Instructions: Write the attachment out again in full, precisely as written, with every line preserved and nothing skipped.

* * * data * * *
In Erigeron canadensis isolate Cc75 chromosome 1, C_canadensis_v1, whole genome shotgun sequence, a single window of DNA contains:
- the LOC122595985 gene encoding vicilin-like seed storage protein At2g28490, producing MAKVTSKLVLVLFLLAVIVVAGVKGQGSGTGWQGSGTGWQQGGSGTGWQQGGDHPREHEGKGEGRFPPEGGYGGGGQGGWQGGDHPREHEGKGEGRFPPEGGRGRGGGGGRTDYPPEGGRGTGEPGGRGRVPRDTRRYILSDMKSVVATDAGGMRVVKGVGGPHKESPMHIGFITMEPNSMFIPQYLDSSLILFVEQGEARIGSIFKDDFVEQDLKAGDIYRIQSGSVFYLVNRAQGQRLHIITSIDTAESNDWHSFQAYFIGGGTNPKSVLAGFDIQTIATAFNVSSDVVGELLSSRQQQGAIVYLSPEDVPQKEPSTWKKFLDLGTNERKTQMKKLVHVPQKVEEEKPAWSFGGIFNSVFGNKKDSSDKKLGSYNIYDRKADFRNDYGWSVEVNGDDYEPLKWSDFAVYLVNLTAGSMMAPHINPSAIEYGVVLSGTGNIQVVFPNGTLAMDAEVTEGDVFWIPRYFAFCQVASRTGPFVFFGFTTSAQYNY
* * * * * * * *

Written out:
In Erigeron canadensis isolate Cc75 chromosome 1, C_canadensis_v1, whole genome shotgun sequence, a single window of DNA contains:
- the LOC122595985 gene encoding vicilin-like seed storage protein At2g28490, producing MAKVTSKLVLVLFLLAVIVVAGVKGQGSGTGWQGSGTGWQQGGSGTGWQQGGDHPREHEGKGEGRFPPEGGYGGGGQGGWQGGDHPREHEGKGEGRFPPEGGRGRGGGGGRTDYPPEGGRGTGEPGGRGRVPRDTRRYILSDMKSVVATDAGGMRVVKGVGGPHKESPMHIGFITMEPNSMFIPQYLDSSLILFVEQGEARIGSIFKDDFVEQDLKAGDIYRIQSGSVFYLVNRAQGQRLHIITSIDTAESNDWHSFQAYFIGGGTNPKSVLAGFDIQTIATAFNVSSDVVGELLSSRQQQGAIVYLSPEDVPQKEPSTWKKFLDLGTNERKTQMKKLVHVPQKVEEEKPAWSFGGIFNSVFGNKKDSSDKKLGSYNIYDRKADFRNDYGWSVEVNGDDYEPLKWSDFAVYLVNLTAGSMMAPHINPSAIEYGVVLSGTGNIQVVFPNGTLAMDAEVTEGDVFWIPRYFAFCQVASRTGPFVFFGFTTSAQYNY